Shisha Bar - Bradford

City Road Bradford

Hussain Architectural Design Ltd were instructed to refurbish and legalise a Shisha bar based in Bradford. 

Before setting up a shisha bar you should consider: 

• Planning
• Building regulations
• Statutory nuisances: e.g. noise and smells
• Gas safety: e.g. enclosing flues or contaminating make-up air
• Fire Safety
• Licensing Act 2003: e.g. providing regulated entertainment and late night refreshment
• Food business registration
• Health and Safety
• Trading standards – Under age sales of tobacco including required signage
• Revenue and Customs – duty liable on tobacco products etc
• and Smoke-free law.

The area occupied by each individual smoker must be at least two square metres. Shisha cafes should be no smaller than 200 square metres. Restaurants offering shisha must ensure these rooms are separate from non-smoking areas, with a minimum ceiling height of 3 metres. 

The Health Act 2006 (Smoke-free law)
Section 1(2) of the Act applies to the smoking of tobacco or anything which contains tobacco,
and being in possession of lit tobacco or anything lit which contains tobacco, or being in
possession of any other lit substance in a form in which it can be smoked. That includes
smoking shisha. Smoking is described as being in possession of a lit article.

The Act prohibits smoking in an area which has a roof or ceiling and is enclosed or
substantially enclosed, and which is:
• used as a place of work by more than one person (not necessarily at the same time
and including volunteers)
• used as a place of work for one or more persons and where members of the public
might attend to seek goods or services.
(In both the above circumstances the premises would be smoke-free all the time)
• a place not being as described above, but which is open to the public.
(In this circumstance the premises would be smoke-free only when the public were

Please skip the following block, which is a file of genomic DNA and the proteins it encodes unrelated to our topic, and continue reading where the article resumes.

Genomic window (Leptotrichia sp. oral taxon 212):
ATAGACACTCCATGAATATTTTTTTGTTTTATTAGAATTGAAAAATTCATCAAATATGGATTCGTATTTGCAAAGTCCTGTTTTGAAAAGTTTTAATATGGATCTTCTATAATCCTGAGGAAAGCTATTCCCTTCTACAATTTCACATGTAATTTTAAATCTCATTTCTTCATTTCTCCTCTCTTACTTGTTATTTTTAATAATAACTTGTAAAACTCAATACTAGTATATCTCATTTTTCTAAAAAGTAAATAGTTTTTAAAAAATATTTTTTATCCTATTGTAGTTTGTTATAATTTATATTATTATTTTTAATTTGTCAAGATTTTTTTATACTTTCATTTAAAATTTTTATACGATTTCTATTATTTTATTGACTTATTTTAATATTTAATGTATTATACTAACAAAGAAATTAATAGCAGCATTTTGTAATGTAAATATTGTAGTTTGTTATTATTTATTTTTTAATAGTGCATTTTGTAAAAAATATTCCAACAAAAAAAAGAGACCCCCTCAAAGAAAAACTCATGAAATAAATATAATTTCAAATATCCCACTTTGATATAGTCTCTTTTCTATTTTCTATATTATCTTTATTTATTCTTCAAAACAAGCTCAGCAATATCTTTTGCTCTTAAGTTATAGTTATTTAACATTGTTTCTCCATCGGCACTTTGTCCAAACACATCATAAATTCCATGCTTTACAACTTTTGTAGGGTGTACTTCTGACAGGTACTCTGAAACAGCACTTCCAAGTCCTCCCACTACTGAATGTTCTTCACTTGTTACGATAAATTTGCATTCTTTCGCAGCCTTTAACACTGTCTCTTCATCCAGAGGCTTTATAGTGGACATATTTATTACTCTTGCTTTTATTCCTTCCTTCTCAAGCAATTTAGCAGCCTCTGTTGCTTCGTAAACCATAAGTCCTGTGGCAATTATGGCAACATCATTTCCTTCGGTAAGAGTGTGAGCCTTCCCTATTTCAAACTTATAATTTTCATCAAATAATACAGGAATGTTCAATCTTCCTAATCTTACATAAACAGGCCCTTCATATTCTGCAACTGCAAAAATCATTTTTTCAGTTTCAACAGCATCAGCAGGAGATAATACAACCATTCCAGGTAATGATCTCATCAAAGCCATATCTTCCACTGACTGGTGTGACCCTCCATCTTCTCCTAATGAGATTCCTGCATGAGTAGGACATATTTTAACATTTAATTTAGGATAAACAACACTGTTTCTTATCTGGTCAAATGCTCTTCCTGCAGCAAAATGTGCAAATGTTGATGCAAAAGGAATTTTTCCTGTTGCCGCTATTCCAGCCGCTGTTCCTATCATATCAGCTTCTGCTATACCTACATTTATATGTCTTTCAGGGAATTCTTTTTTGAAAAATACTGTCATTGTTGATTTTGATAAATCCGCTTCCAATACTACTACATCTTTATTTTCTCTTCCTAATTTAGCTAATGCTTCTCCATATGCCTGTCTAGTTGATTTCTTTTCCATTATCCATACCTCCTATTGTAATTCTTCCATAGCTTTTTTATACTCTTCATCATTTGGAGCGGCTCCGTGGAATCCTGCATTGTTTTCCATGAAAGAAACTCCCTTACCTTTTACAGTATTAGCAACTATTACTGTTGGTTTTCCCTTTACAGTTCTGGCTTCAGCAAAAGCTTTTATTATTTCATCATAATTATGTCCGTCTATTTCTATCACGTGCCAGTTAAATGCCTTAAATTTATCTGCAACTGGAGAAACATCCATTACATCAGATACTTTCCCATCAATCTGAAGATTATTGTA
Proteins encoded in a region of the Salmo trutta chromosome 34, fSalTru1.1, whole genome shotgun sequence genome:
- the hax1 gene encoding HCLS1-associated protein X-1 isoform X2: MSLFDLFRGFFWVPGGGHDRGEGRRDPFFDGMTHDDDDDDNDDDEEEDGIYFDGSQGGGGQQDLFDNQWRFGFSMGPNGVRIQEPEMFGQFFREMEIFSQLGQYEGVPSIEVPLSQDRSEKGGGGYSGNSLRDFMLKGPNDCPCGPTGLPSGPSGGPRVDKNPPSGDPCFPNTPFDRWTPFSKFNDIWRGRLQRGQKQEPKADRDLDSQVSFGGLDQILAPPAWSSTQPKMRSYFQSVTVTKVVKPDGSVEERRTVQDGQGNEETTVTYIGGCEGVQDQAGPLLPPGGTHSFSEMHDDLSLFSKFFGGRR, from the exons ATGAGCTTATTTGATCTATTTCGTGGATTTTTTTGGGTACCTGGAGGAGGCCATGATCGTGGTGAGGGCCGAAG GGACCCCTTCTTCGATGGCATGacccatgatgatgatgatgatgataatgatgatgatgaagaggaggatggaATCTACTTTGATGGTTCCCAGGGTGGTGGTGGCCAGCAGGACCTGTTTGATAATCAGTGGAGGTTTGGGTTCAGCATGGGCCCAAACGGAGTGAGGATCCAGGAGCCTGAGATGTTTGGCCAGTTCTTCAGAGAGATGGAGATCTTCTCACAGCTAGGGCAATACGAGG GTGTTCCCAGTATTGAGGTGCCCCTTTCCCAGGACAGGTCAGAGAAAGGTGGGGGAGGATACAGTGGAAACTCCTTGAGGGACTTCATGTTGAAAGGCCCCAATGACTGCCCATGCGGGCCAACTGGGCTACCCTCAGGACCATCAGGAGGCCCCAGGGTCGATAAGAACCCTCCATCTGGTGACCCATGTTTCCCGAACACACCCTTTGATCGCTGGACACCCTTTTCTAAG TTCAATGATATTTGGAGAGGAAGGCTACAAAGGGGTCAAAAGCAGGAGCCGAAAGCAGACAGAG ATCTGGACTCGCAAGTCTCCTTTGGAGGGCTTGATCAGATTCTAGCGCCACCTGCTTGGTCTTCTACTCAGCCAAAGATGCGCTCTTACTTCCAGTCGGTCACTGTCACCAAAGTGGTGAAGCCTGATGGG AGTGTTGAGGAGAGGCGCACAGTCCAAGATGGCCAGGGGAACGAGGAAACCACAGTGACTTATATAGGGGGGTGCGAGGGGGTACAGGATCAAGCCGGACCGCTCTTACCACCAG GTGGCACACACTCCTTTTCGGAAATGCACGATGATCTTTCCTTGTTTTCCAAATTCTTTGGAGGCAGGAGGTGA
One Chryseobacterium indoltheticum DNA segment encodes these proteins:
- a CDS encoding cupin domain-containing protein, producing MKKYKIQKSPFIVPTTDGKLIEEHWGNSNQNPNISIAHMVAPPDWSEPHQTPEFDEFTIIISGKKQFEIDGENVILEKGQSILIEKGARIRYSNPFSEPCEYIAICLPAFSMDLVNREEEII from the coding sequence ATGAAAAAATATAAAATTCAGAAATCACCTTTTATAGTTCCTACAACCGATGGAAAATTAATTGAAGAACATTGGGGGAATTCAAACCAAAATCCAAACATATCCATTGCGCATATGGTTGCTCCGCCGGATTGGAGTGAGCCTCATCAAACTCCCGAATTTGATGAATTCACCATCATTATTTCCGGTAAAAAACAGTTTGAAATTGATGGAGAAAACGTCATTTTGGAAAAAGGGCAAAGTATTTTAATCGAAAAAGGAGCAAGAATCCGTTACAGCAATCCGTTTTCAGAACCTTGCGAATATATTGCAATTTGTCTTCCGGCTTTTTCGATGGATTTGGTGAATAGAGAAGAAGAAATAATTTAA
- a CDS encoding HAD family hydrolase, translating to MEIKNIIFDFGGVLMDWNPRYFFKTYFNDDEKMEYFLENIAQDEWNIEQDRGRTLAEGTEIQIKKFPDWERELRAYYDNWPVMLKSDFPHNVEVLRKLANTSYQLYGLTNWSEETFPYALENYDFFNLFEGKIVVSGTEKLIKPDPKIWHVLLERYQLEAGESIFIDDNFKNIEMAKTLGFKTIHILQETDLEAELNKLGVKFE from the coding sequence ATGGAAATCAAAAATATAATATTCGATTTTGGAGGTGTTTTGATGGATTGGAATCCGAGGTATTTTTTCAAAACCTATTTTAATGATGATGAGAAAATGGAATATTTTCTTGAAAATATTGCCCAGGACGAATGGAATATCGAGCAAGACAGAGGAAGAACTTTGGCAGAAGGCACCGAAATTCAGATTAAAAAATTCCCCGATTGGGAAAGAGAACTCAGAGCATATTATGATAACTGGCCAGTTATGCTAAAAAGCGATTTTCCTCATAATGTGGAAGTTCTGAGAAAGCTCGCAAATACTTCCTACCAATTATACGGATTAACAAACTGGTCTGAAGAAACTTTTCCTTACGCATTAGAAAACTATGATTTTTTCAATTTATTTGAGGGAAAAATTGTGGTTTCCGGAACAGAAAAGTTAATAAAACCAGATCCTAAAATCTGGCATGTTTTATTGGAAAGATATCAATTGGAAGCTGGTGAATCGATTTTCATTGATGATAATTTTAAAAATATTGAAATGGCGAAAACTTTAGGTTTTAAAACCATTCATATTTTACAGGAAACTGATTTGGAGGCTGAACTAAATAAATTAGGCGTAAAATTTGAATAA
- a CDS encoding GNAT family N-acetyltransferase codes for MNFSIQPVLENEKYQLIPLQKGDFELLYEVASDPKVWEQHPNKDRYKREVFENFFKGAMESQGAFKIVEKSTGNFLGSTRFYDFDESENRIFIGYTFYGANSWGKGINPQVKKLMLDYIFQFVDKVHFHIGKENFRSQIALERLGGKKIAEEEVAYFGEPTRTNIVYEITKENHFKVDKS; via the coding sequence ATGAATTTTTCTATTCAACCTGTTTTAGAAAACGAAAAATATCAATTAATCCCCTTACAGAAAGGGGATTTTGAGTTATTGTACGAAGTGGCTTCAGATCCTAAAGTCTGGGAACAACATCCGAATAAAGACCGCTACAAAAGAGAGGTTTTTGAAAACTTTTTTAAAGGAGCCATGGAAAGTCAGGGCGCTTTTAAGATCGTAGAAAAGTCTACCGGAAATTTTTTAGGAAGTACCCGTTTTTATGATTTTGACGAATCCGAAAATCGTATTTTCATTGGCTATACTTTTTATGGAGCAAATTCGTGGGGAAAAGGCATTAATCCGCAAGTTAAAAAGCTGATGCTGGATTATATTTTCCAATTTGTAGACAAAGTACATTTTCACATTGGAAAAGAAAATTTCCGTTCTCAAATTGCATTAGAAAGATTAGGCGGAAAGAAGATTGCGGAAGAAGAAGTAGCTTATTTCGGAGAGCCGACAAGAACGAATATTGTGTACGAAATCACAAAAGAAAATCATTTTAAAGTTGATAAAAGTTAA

A ceiling or roof is any fixed or moveable structure or device capable of covering all or part of
the premises and can include things like canvas awnings, temporary covers etc.

Section 6 of the Act deals with the requirement for ‘NO SMOKING’ signs. It is the
responsibility of the owner or person involved in the management of the premises to make
sure that no-smoking signs are displayed in those premises in accordance with that section.

What are ‘enclosed premises’?
Premises will be considered to be “enclosed” if they have a ceiling or roof, and except for
doors, windows or passage ways are wholly enclosed, whether on a permanent or temporary

What is a roof?
The term roof includes any fixed or moveable structure or device which is capable of covering
all or part of the premises as a roof, including, for example, a canvas awning.

What is open to the public?
Premises are “open to the public” if the public or a section of the public has access to them,
whether by invitation or not, and whether on payment or not.

What are ‘substantially enclosed’ premises?
This is specified in the ‘The Smoke-free (Premises and Enforcement) Regulations 2006’.
Premises will be considered to be substantially enclosed if they have a ceiling or roof, but
there are openings in the walls which are less than half of the total wall area, including other
structures that serve the purpose of walls. When working out the area of an opening, no
account can be taken of openings in which there are doors, windows or other fittings which
can be opened or shut.

Please note that walls, other structures and items close to the shelter may be counted when
determining the degree of enclosure.

In the case of a nearby wall; where the roof edge is the same height or higher than the
adjacent wall then the distance between the wall and roof edge measured horizontally, will be
used to calculate the openness of that wall. Where the edge of the roof is higher than the top
of the wall the direct distance between them will be used. This calculation gives credit for
increases in either or both the height of the roof above the top of the wall or the distance the
structure is placed from the wall.

See our designs below, they comply with current legislation.